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White House chief of staff praises Robert E. Lee, expresses sympathy for the Confederacy

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During an interview on the debut edition of Laura Ingraham’s new Fox News show Monday night, White House Chief of Staff John Kelly praised Confederate Gen. Robert E. Lee and openly expressed sympathy for the Confederate cause.

Asked about a Virginia church’s decision to remove a plaque honoring Lee, Kelly said, “I would tell you that Robert E. Lee was an honorable man.”

“He was a man that gave up his country to fight for his state, which 150 years ago was more important than country. It was always loyalty to state first back in those days,” Kelly continued. “Now it’s different today.”

Kelly went on to offer an odd analysis of the cause of the Civil War, attributing it to a “lack of an ability to compromise” rather than the Confederacy’s insistence on maintaining the institution of slavery.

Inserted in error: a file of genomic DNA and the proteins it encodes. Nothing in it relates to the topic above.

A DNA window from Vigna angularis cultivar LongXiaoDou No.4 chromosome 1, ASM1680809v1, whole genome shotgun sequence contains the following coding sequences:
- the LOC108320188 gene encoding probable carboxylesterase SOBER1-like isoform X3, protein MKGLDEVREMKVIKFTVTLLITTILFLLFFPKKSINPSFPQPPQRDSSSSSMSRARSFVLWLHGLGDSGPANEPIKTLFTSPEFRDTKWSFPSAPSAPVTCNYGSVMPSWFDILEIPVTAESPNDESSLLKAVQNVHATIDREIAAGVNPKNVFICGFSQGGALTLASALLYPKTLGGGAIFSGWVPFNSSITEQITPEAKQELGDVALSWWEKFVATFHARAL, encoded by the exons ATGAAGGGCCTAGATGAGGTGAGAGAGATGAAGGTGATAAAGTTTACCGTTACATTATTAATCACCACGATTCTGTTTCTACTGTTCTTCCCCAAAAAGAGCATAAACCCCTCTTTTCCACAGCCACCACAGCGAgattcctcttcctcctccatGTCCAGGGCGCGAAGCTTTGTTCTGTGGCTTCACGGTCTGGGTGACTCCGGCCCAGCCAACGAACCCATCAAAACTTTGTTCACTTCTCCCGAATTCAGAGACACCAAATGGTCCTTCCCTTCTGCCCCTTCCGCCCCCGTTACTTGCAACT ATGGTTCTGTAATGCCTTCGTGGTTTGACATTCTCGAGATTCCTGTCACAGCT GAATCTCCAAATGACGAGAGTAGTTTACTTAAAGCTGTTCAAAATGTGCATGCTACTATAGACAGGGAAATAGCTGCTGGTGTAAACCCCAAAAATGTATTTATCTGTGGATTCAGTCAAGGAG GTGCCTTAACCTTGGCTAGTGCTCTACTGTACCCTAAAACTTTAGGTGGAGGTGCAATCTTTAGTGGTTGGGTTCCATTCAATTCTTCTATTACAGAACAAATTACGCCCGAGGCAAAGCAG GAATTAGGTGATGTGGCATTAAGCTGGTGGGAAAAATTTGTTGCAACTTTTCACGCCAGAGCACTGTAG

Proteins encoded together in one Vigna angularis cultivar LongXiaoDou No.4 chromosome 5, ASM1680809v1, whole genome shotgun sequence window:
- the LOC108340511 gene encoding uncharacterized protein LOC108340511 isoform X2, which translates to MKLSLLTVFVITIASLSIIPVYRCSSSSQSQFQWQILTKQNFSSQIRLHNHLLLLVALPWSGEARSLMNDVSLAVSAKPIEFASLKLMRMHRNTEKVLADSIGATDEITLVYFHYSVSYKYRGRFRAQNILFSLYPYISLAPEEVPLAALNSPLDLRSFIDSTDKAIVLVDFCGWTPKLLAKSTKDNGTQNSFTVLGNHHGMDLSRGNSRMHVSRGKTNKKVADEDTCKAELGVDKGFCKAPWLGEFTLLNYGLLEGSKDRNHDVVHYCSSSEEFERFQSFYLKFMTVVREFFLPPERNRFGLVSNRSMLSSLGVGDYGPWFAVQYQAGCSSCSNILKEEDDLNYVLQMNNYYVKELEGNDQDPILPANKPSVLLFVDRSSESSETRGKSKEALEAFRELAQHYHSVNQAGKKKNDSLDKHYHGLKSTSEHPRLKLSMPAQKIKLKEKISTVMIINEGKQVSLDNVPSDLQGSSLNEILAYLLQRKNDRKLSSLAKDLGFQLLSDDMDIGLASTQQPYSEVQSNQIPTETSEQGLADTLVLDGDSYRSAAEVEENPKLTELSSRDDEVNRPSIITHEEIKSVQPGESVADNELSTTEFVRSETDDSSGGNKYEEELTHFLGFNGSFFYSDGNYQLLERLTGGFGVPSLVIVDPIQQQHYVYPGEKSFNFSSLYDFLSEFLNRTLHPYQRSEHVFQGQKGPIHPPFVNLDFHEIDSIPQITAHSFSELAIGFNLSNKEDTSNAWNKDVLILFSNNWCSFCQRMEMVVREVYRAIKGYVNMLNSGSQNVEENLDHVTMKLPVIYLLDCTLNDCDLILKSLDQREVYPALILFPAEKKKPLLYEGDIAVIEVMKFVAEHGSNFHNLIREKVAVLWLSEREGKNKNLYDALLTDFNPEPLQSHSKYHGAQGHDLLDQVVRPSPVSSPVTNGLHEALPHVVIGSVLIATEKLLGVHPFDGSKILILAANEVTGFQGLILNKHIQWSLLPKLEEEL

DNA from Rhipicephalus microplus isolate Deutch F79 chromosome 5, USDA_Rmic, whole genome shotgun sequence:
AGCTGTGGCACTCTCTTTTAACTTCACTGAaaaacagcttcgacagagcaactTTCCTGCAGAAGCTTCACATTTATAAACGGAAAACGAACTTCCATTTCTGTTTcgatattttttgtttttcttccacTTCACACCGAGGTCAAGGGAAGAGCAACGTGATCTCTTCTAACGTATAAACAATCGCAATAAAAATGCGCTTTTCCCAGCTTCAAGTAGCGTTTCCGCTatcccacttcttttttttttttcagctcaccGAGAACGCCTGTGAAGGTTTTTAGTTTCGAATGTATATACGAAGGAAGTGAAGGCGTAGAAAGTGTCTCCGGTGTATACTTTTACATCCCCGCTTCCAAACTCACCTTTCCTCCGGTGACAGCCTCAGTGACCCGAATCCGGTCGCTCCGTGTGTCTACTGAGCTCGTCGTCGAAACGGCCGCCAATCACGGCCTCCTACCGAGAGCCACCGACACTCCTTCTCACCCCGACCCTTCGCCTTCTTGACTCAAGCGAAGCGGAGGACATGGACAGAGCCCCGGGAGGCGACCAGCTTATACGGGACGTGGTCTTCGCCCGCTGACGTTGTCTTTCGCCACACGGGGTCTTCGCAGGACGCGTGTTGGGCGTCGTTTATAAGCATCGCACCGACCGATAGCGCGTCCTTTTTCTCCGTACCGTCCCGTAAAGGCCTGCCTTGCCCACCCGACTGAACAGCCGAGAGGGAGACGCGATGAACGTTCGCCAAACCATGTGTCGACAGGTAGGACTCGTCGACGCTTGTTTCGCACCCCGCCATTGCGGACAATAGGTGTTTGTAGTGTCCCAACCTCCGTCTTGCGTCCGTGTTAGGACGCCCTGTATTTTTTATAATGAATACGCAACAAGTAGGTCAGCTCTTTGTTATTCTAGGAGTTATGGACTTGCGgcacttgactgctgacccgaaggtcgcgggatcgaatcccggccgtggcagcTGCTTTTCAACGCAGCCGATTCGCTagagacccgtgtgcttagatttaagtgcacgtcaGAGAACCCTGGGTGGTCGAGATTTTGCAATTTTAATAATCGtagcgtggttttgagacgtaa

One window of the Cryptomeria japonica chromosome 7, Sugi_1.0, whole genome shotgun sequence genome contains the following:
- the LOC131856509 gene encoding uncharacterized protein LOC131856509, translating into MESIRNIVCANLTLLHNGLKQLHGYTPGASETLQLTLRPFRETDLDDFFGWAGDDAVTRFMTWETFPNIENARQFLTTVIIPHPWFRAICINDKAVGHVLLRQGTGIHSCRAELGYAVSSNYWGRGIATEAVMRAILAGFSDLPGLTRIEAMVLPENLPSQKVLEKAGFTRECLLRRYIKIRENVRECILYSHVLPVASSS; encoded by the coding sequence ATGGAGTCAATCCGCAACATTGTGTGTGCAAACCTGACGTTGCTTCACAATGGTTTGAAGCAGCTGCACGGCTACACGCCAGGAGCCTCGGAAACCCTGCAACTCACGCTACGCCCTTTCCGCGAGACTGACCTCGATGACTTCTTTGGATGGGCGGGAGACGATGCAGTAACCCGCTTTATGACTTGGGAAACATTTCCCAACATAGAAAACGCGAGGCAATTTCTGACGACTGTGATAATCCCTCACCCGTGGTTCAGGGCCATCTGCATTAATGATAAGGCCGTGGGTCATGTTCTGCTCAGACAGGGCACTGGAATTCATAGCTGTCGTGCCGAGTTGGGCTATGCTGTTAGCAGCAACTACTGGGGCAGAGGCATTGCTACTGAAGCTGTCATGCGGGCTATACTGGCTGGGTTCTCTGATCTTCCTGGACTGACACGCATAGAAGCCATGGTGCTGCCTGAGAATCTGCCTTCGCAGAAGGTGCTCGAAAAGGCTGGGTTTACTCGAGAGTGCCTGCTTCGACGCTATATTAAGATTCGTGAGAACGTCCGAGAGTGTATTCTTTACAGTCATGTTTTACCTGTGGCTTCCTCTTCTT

“But the lack of an ability to compromise led to the Civil War, and men and women of good faith on both sides made their stand where their conscience had them make their stand,” Kelly said.

Kelly’s comments about Lee overlook the fact that the general was a traitor who presided over an army that enslaved free blacks during its invasion of Pennsylvania, treated them as property, and forced them to the South. As The Atlantic detailed in “The Myth of the Kindly General Lee,” during the Civil War, Lee — an unrepentant white supremacist — commanded soldiers who massacred black Union troops at the Battle of the Crater in 1864.

Kelly’s sympathetic comments about the Confederacy echo President Trump, who has defended Confederate monuments by commingling the Confederacy’s history with that of the United States.

Kelly’s comment about “men and women of good faith on both sides” is also reminiscent of Trump’s defense of white supremacists following their violent rally in Charlottesville, Virginia in August.

“You look at both sides — I think there’s blame on both sides,” Trump said during a news conference following Charlottesville, putting white supremacists on the same moral plane as counter-protesters. “They didn’t put themselves down as neo-Nazis, and you have some very bad people in that group. But you also had people that were very fine people on both sides. You had people in that group… you had people in that group that were in to protest, to them, a very, very important statue and the renaming of a park.”

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